Let's save the "me," "myself," and "I" for the unempowered on Facebook.

David Collier-BrownFebruary 1, 2017 11:13 AM

There's a classic line from conservative politics that governments are best at creating armies and police. (Probbaly Burke, but I can't find it offhand)

This is an example where having a policeman in the marketplace is a good thing.

MajorFebruary 1, 2017 11:18 AM

@My Info

"For those that have eyes to see." I partially hate myself for even responding. But it should be clear that a mathematical proof is referring to a known agreed upon set of axioms and therefore "We" makes sense since unanimity is expected by our common understanding of how well formed proofs are constructed. (Yes, there are various schools of proof. But the preceding is succinct and "Close enough for government work.")

What sense can we make of "We" when it is referring to some unknown group of people, certainly not everyone, who are imagined to happen to agree with the author's statement? A literary nicety, you say? Or a claim to mathematical rigor? Or a way of distancing ourselves from "the unempowered on Facebook"?

Hmm. I prefer simple clarity. Bruce is speaking for himself and for some unknown percentage of people who happen to agree with him. Certainly that is his right. I come to this site to read what he thinks whether I agree with it or not. Ditto for the esteemed (no sarcasm intended) savants who congregate here.

Martin WalshFebruary 1, 2017 11:33 AM

This is a really good essay for several reasons and I appreciated reading it.

"I have a proposal: a new government regulatory agency. Before dismissing it out of hand, please hear me out."

OK.

I am not against the idea of a new government regulatory agency in principle. There's nothing wrong with the idea and it makes sense, as did the establishment of other agencies in the past. However, I no longer believe this is possible without it becoming politicized. I see what has happened, even in the IRS and the Census Bureau and umpteen other bureaucracies. My expectations of such a new agency are dismal.

Imagine a cancer patient that just will not stop smoking cigarettes. The doctor really cares and continues to advise the patient, as he/she did before the cancer diagnosis. The patient just keeps smoking.

Martin WalshFebruary 1, 2017 11:45 AM

Some WANT an agency that can be politically corrupted. This is how they think. So in the future, say, a manufacturer that didn't behave in certain ways would take 10 weeks to get approval of a new IoT device, but political "friends" get their device approved in 4 weeks.

Don't roll your eyes, this kind of stuff already happens.

I think an industry-wide group like USB.org for example, would be a far, far better alternative. I can't be the first person to propose this.

Forget another gov't agency. It's DOA.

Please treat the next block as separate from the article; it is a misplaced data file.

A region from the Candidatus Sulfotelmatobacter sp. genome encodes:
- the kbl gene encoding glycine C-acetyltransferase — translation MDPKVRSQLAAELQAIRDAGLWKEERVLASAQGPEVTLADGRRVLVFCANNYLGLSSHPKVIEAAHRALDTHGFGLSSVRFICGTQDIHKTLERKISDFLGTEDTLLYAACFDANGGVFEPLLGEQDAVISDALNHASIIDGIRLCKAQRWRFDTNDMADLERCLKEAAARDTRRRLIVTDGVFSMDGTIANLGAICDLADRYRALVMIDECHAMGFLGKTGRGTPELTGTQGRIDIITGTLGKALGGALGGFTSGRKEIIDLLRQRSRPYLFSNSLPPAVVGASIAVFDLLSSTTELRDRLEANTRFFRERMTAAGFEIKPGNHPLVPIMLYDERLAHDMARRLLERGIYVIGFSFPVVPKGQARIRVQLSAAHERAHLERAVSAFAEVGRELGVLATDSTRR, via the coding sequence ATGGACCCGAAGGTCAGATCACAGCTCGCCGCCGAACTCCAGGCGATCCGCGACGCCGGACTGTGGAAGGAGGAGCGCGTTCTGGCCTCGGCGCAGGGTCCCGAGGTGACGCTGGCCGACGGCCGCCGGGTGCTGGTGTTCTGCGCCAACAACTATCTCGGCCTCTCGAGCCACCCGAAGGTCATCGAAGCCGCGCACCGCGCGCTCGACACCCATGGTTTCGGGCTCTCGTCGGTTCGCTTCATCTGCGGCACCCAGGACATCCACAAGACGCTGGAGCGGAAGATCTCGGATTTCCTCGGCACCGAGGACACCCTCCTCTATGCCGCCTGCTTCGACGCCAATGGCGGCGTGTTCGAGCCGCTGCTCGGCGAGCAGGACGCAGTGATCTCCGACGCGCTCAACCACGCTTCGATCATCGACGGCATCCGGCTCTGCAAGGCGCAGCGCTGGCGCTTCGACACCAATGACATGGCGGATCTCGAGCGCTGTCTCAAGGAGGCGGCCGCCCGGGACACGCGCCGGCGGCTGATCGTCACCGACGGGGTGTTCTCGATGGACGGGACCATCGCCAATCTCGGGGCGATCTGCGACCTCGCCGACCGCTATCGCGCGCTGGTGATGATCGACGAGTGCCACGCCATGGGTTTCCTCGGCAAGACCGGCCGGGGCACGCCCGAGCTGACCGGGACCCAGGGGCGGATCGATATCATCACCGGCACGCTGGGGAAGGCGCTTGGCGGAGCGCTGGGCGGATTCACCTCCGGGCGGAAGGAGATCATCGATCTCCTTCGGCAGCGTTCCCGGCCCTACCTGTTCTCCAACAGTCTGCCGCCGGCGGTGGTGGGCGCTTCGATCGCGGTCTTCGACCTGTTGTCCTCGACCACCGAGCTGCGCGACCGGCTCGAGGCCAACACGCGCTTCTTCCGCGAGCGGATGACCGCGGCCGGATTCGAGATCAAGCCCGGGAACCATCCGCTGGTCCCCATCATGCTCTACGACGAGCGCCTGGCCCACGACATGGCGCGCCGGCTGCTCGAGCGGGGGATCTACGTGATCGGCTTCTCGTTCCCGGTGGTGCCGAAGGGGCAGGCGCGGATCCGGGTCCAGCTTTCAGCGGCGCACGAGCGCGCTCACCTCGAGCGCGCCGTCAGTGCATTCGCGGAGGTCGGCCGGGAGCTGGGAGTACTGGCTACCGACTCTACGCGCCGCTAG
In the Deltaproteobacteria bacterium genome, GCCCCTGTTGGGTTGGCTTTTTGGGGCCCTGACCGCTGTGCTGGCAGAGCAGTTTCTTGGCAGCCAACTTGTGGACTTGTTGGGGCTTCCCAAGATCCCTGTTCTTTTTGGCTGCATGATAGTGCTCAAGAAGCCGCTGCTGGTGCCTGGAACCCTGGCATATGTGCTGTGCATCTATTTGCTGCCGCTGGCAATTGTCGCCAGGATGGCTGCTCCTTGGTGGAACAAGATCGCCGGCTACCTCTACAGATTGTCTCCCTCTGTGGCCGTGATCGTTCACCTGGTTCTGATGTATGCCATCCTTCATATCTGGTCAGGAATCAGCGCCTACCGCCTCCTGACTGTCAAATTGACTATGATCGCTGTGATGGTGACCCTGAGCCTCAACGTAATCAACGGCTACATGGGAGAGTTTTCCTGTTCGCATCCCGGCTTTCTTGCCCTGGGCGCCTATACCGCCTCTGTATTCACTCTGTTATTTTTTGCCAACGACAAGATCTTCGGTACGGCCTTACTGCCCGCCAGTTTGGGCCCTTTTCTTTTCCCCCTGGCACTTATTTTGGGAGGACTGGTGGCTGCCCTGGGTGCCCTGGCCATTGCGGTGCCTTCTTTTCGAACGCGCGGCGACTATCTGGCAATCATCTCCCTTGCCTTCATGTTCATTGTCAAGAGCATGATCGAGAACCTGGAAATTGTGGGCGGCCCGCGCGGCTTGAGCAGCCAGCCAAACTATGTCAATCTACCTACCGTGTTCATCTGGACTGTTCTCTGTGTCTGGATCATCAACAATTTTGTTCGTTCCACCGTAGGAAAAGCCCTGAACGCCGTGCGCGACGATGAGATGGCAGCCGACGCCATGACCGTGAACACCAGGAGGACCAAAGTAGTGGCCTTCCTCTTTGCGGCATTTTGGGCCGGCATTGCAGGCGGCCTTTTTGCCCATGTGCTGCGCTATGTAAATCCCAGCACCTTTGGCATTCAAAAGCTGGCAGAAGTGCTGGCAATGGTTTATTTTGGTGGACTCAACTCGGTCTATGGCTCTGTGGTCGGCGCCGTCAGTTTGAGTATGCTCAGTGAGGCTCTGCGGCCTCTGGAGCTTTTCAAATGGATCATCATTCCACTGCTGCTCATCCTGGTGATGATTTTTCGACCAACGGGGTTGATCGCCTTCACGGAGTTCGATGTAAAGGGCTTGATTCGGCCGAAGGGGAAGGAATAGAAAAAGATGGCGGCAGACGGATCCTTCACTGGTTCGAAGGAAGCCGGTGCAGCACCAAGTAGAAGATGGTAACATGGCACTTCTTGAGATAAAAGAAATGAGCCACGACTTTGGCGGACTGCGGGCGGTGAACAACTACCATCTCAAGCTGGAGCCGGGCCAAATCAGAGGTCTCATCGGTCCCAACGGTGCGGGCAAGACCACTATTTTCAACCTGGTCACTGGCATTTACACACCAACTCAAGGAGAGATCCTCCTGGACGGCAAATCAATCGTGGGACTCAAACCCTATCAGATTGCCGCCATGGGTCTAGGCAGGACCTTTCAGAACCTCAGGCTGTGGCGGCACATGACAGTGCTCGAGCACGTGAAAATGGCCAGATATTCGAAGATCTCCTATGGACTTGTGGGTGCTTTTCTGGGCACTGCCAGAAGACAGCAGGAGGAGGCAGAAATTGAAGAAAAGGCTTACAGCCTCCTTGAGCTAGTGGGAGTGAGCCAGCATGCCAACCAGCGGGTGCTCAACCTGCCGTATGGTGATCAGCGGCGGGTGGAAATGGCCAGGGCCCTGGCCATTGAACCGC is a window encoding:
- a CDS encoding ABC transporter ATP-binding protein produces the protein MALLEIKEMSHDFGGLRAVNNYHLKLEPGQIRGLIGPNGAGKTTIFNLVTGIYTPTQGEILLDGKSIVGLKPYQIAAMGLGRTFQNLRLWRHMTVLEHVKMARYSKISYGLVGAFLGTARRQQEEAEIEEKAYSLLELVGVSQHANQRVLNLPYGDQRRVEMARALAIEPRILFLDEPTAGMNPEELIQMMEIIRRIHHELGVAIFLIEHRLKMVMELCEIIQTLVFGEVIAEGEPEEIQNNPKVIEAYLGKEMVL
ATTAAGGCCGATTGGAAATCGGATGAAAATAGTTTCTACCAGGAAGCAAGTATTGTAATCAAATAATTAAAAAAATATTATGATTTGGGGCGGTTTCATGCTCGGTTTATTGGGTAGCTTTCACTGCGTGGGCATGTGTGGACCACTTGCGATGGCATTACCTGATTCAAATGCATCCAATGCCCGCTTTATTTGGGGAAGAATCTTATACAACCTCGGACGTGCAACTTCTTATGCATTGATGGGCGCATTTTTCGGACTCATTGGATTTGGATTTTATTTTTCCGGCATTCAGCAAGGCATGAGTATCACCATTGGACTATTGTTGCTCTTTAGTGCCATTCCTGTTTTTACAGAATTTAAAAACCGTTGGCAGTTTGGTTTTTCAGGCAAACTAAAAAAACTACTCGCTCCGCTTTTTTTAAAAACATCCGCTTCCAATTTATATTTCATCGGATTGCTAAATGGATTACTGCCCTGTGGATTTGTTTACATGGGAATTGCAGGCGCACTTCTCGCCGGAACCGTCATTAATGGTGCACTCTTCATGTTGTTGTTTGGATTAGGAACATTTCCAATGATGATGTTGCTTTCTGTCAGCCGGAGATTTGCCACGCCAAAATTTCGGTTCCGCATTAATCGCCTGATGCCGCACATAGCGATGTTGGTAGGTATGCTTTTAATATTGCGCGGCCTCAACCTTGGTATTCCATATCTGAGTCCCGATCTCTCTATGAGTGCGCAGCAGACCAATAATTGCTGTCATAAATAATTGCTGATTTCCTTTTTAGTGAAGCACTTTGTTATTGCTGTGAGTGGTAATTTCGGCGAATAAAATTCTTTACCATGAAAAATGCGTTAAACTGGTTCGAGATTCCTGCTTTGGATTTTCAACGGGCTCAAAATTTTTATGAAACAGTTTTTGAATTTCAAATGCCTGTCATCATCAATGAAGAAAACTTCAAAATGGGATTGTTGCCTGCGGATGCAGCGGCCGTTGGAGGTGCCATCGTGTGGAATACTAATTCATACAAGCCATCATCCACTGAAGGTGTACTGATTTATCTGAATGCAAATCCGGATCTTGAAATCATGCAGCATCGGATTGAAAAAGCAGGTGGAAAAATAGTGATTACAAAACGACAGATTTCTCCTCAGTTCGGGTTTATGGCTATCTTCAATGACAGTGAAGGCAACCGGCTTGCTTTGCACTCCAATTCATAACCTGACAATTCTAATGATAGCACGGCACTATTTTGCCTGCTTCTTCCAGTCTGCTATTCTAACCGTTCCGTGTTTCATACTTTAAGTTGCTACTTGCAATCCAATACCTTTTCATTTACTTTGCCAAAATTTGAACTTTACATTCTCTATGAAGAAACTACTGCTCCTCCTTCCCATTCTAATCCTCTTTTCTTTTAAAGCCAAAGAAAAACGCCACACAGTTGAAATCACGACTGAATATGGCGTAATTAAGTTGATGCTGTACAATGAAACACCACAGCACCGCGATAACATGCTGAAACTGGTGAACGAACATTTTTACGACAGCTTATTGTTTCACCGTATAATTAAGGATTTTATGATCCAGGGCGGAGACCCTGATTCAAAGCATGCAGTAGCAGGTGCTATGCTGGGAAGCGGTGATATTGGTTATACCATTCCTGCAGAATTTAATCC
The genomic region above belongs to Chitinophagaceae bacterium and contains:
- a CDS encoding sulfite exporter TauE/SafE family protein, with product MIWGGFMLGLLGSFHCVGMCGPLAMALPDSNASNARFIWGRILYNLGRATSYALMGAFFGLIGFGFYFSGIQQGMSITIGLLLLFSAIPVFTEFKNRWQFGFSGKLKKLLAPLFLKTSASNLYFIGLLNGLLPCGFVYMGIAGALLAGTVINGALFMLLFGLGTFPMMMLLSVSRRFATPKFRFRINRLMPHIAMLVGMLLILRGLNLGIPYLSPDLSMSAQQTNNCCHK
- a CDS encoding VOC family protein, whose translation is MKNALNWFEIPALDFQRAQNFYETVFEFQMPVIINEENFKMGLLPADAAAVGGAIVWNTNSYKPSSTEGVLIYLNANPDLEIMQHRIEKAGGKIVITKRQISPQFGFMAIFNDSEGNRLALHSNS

ZachFebruary 1, 2017 11:51 AM

Are there presently any degree programs for people interested in public-interest technology?

rFebruary 1, 2017 11:51 AM

@Martin Walsh

or likely far more appropriately considering the holes found originally in their sdk upnp.org or w/e.

_A_ working group may not be enough.

AnuraFebruary 1, 2017 12:07 PM

@Martin Walsh

The problem with industry groups is they work for the interest of the industry, not the users. They have the exact same problems as government, but they are less democratic, and this means that the industries have more power. I mean, unless you are happy with the codec licensing situation, or the security of USB ( https://www.schneier.com/blog/archives/2014/07/the_fundamental.html ). As has been pointed out by others on this site, design by committee leads to really shitty, bloated standards to begin with; now you have shitty, bloated standards designed for the benefit of the established companies in the industry.

K.S.February 1, 2017 12:11 PM

I agree with this article, there is absolutely no market demand for security. At most, there is a demand for token compliance to satisfy insurance eligibility. For some reason, we decided that faulty cheap software is desirable, and are now boiling like frogs as this faulty software is spreading to all aspects of our lives.

To me, this is strange. We created EPA because we didn't like rivers catching fire. Why are we now willing to tolerate Internet catching fire?

Martin WalshFebruary 1, 2017 12:46 PM

@Anura

The people on those committees may work for a company, but they all work for different companies. People on government committees are seldom technologically competent. They are more often than not friends of friends of friends. And they spew out mindless commands that the genuinely valuable and competent federal employees are forced to carry out for fear of losing their retirement.

And where standards by independent organizations stumbled out of the gate (yeah, you can cheery-pick here if you want), it was because it was an extremely difficult thing to begin with. The gov't can't do extremely difficult things well(Oh wait, they can blow things up really, really well) anymore. Especially technically difficult things. I read essays on this blog that explained why technical incompetence in the government was a big problem, in Congress, in the Courts, etc.

Compare this to, say, the Cloud Security Alliance. What an extraordinary contribution they have already made. You never mentioned them. And all those committees are composed of people from across the board.